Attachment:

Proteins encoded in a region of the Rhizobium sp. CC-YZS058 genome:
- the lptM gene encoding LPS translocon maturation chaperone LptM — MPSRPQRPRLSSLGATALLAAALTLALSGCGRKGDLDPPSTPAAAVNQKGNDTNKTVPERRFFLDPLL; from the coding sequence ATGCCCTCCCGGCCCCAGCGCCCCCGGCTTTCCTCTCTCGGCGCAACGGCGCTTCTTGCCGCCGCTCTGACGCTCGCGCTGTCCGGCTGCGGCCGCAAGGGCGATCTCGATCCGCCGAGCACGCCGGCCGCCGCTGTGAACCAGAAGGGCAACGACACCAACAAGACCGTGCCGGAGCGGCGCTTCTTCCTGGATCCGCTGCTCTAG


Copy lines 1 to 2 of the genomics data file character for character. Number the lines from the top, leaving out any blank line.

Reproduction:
Proteins encoded in a region of the Rhizobium sp. CC-YZS058 genome:
- the lptM gene encoding LPS translocon maturation chaperone LptM — MPSRPQRPRLSSLGATALLAAALTLALSGCGRKGDLDPPSTPAAAVNQKGNDTNKTVPERRFFLDPLL; from the coding sequence ATGCCCTCCCGGCCCCAGCGCCCCCGGCTTTCCTCTCTCGGCGCAACGGCGCTTCTTGCCGCCGCTCTGACGCTCGCGCTGTCCGGCTGCGGCCGCAAGGGCGATCTCGATCCGCCGAGCACGCCGGCCGCCGCTGTGAACCAGAAGGGCAACGACACCAACAAGACCGTGCCGGAGCGGCGCTTCTTCCTGGATCCGCTGCTCTAG